Two new political surveys in the U.S. show that Vermont Senator Bernie Sanders has moved ahead of the presumed 2016 Democratic presidential frontrunner, former Secretary of State Hillary Clinton, in both of the states where voting is set to start next month.
Sanders, who describes himself as an independent socialist Democrat, is edging Clinton in Iowa, a middle-of-the-country farm state, by 49 to 44 percent, according to a Quinnipiac University poll of Iowa Democrats released Tuesday.
Iowa voters — both Democratic and Republican — are holding party presidential caucuses February 1, the start of the lengthy state-by-state contests to pick party nominees for November's national election.
In New Hampshire, a rural state in the northeastern U.S. where party primary elections are scheduled February 9, the latest Monmouth University poll showed Sanders soaring to a 53 to 39 percent advantage over Clinton.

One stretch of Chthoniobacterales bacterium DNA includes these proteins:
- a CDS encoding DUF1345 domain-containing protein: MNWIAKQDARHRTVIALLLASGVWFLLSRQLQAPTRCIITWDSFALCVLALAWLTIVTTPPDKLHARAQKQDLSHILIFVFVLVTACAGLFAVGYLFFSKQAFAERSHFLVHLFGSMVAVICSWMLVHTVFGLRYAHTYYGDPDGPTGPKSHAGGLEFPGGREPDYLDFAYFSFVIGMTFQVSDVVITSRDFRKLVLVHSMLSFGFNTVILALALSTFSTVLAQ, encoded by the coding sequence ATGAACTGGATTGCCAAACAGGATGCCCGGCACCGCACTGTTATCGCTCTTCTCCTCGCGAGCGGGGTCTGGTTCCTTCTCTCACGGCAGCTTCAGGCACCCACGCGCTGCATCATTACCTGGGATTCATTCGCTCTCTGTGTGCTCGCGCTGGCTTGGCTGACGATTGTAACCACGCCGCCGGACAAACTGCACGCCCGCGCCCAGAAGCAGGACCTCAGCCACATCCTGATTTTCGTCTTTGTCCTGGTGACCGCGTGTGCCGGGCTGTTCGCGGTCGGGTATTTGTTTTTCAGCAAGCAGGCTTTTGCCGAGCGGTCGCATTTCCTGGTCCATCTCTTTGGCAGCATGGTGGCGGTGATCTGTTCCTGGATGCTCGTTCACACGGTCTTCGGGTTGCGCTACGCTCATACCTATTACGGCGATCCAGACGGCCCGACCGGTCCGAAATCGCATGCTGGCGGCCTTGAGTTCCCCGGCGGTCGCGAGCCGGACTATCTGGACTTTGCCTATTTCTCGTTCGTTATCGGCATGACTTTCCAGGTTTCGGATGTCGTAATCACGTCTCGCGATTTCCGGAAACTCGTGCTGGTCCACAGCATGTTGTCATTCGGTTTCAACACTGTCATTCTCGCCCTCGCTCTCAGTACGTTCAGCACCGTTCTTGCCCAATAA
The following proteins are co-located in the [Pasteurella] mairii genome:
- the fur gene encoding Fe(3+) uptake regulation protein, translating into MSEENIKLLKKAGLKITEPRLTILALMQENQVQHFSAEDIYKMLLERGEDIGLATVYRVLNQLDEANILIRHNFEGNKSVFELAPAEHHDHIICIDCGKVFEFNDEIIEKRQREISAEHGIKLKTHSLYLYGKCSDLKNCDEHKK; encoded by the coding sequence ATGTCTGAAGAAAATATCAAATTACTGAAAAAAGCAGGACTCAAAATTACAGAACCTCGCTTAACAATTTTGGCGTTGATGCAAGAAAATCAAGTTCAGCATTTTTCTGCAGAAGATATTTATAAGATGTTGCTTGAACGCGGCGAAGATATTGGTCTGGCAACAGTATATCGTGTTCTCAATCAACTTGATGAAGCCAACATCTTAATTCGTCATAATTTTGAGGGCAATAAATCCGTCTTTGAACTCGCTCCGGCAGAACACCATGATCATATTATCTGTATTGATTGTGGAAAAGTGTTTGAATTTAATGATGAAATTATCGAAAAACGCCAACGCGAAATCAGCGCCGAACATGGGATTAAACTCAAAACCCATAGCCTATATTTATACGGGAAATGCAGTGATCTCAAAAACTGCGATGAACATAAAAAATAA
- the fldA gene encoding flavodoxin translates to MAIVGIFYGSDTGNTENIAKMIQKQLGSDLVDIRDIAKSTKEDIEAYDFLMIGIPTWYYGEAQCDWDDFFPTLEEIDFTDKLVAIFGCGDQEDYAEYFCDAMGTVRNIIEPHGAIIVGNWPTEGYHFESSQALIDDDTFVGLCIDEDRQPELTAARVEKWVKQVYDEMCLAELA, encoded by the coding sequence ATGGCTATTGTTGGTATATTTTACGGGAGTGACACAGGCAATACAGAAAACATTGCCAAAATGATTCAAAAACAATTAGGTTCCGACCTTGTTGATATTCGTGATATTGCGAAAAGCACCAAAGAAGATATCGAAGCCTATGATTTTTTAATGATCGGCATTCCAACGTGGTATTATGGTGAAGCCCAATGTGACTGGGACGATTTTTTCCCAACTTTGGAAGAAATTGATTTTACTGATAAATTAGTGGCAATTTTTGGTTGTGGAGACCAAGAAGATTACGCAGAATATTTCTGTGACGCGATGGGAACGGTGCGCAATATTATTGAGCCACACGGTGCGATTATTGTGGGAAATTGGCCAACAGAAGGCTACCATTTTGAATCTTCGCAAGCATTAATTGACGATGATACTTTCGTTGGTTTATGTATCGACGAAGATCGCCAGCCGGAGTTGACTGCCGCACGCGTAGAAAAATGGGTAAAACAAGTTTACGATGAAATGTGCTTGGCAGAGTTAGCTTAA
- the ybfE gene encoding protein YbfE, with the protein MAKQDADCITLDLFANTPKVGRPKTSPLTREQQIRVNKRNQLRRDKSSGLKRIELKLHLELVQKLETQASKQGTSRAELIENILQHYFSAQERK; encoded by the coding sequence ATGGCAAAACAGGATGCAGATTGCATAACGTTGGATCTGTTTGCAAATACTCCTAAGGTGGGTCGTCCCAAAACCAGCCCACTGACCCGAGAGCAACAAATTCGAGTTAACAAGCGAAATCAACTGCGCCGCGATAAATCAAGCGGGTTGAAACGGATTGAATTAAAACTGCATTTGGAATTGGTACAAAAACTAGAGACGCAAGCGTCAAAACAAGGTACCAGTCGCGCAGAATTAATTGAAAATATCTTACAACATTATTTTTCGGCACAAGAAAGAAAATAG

Clinton changes strategy
National polls have shown Clinton, the country's top diplomat during President Barack Obama's first term from 2009 to 2013, with a commanding lead over Sanders. But the poll results in the two states with the first voting prompted Sanders to claim that Clinton's campaign is in "serious trouble."
For months, Clinton has been loathe to attack Sanders, figuring that she will need the votes of his supporters in November if she is the Democratic nominee.
But at recent rallies in Iowa, she attacked him as a less forceful advocate for gun control than she is and derided his call for a government-controlled health care system in the U.S.
The November election will pick the country's 45th president, to succeed Obama as he leaves office a year from now.